Raining on Whitianga’s Upgrade Parade

Celebrations at the weekend marked the completion of the Whitianga Town Centre upgrade project with much backslapping and praise for a job “well done”.  Sorry to be a grinch just before Christmas – but it will be some time before we really know whether this is a worthy well-planned project, or instead an avoidable waste of $6.5 million of ratepayer funds because the area floods from the sea.

The uncertainty surrounds the vexed question as to whether this area of Whitianga Township (and other significant parts of the town) will be inundated from the sea within the standard infrastructure planning timeframe of 100 years plus for big projects like this.  The current Coastal Hazard Guidance requires councils to consider sea level rise over at least a 100-year time frame for major infrastructure projects.

The sea flooding inundation maps available from the Waikato Regional Council clearly indicate that the town centre of Whitianga will be flooded under a 1 m sea level rise scenario – possibly less.  Current official government guidance projections (which are already several years out of date) are that 1 m of sea level rise could occur by 2100.  More recent intermediate range sea level rise scenarios based on possible ice sheet collapse in Antartica published by the US federal government in November 2018 project 1 m of sea level rise as early as 2070.  That is just 50 years away!

1m of sea level rise and mid-range storm surge – Whitianga Town Centre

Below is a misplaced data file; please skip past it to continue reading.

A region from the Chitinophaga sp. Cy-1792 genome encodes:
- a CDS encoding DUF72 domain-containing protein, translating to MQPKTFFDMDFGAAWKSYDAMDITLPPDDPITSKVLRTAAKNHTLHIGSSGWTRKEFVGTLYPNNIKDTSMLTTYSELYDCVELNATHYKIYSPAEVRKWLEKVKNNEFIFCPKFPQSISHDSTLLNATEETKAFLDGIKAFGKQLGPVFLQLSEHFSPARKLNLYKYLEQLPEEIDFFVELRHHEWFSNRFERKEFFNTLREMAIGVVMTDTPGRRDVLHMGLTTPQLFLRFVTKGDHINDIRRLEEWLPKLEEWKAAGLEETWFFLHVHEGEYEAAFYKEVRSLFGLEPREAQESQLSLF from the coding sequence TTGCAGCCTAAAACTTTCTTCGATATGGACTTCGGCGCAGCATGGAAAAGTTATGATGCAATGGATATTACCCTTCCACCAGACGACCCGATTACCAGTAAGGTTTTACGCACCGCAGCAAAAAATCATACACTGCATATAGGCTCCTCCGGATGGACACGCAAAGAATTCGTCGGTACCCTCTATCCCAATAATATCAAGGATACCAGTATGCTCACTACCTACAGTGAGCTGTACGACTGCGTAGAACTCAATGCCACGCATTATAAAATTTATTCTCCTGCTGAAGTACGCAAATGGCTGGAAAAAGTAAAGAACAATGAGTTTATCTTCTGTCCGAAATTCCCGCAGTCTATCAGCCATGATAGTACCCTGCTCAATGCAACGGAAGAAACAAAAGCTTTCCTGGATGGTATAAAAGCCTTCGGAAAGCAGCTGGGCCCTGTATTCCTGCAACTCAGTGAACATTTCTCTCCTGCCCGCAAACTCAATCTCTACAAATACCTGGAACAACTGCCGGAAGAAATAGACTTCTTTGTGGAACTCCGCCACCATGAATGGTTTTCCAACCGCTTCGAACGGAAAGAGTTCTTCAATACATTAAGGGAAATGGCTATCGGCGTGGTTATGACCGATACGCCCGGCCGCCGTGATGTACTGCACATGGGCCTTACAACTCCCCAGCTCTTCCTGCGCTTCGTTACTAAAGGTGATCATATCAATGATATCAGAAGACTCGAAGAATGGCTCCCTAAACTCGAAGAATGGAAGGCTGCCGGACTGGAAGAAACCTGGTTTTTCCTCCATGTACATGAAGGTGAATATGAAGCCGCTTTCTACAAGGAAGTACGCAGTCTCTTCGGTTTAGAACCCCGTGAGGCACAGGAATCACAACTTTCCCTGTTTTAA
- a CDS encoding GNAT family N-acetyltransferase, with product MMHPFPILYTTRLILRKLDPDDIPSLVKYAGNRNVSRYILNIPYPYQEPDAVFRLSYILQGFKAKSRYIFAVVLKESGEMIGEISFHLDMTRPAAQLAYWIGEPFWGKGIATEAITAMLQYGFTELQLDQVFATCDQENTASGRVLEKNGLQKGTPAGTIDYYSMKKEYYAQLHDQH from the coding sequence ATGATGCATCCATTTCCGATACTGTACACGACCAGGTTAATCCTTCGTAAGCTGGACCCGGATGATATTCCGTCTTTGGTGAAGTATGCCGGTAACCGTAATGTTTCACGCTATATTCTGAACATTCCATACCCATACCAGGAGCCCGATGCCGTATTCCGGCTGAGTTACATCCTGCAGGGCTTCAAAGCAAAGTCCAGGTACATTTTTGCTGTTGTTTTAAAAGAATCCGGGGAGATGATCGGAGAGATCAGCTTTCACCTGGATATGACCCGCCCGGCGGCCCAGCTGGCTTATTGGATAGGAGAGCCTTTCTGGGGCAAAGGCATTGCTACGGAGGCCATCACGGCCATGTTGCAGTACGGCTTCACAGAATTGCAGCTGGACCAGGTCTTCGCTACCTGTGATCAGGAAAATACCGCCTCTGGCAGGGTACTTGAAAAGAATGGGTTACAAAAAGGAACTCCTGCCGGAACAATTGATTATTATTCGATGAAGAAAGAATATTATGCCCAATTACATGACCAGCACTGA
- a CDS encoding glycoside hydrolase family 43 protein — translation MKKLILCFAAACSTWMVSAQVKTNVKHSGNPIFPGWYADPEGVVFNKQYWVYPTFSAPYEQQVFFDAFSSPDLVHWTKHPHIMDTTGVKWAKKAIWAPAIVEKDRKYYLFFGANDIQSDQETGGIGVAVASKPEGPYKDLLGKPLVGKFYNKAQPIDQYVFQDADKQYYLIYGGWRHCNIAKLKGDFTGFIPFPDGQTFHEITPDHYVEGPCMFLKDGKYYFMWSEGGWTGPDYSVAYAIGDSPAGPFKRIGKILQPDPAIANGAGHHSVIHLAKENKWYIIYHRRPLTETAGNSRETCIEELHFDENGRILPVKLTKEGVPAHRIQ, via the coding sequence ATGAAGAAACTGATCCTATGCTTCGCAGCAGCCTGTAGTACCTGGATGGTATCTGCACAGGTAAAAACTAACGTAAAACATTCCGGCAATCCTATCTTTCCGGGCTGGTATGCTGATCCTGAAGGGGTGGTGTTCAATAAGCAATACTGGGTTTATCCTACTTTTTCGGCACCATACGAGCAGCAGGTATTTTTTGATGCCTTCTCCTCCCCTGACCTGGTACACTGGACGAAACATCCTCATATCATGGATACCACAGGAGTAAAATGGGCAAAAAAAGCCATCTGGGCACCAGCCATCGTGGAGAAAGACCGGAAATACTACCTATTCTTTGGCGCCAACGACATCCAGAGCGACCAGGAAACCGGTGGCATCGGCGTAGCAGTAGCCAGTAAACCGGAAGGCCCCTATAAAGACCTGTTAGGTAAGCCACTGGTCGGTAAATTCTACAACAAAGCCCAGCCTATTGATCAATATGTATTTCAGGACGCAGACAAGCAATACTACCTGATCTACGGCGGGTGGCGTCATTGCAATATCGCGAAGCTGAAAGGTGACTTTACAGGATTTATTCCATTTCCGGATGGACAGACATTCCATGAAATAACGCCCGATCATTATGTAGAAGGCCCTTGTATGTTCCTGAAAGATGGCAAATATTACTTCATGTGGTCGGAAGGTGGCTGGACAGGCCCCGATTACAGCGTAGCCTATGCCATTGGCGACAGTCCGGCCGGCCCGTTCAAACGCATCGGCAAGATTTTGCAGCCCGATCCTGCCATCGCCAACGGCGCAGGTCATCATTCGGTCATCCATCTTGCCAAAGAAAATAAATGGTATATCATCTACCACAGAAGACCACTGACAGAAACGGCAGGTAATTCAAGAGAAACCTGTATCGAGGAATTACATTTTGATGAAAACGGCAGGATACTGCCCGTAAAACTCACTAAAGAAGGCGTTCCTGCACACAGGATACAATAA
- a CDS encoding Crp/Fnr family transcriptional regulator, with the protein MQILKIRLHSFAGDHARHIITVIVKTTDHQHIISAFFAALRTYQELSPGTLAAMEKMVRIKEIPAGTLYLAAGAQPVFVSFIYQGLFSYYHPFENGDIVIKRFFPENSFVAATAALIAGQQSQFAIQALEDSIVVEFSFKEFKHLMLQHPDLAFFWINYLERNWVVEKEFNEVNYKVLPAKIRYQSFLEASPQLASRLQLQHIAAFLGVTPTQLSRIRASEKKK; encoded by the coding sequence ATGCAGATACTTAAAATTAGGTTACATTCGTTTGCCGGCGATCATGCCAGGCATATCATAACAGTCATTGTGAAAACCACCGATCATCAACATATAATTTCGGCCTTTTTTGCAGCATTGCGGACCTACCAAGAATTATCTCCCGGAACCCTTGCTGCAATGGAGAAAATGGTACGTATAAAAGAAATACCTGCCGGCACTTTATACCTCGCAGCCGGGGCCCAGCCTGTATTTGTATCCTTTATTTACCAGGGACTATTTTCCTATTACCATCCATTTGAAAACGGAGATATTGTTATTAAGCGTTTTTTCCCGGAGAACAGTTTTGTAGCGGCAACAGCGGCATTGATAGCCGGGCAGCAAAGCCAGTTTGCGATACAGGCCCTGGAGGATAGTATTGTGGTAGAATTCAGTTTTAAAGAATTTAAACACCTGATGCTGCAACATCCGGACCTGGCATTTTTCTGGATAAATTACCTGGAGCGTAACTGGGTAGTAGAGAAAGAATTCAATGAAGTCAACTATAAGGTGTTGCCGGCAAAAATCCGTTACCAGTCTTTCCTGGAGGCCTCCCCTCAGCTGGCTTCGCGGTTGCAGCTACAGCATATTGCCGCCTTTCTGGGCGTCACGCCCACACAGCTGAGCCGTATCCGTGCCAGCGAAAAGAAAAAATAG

1m mid storm surge

But even with half a metre of sea level rise which could occur as early as 2050 – 2060 if Antartica ice sheets begin to collapse, the area close to the wharf and Marina will progressively flood towards the town centre, and road access into the township past the golf course will be submerged.  That is just 30-40 years away!

0.5m sea level rise and mid-range storm surge – Whitianga Town Centre

0.5m mid storm surge

monkeysI raised these sea flooding issues with the Council back in July 2017 many months before the first sod was turned on the project.  I sent the flooding maps from the Waikato Regional Council to TCDC and asked why they have not obtained an expert coastal flooding/hazard assessment.  I never ever received a satisfactory reply.  Council had made up his mind to complete this project and was not going to let a pesky flood assessment get in the way.


After this head in the sand attitude from the Council, I asked the Auditor-General to investigate whether TCDC was exercising good governance and financial prudence in pursuing the project without first checking whether it might flood.  The b/s reply from the Council to the Auditor General was that the project complied with the District Plan’s erosion setback lines and stormwater management guidelines.  The AG’s office then caved in and refuse to intervene even although the hazard threat was not from erosion but from coastal flooding, and stormwater management is more relevant for one-off flood events rather than ongoing regular, even permanent flooding from the sea.

So there you have it.  It may be quite a few years before we find out whether this project was a monumental waste of ratepayer’s funds.  But by that time the current Council administration will be long gone, and it will be a problem for future ratepayers to sort out.  How convenient.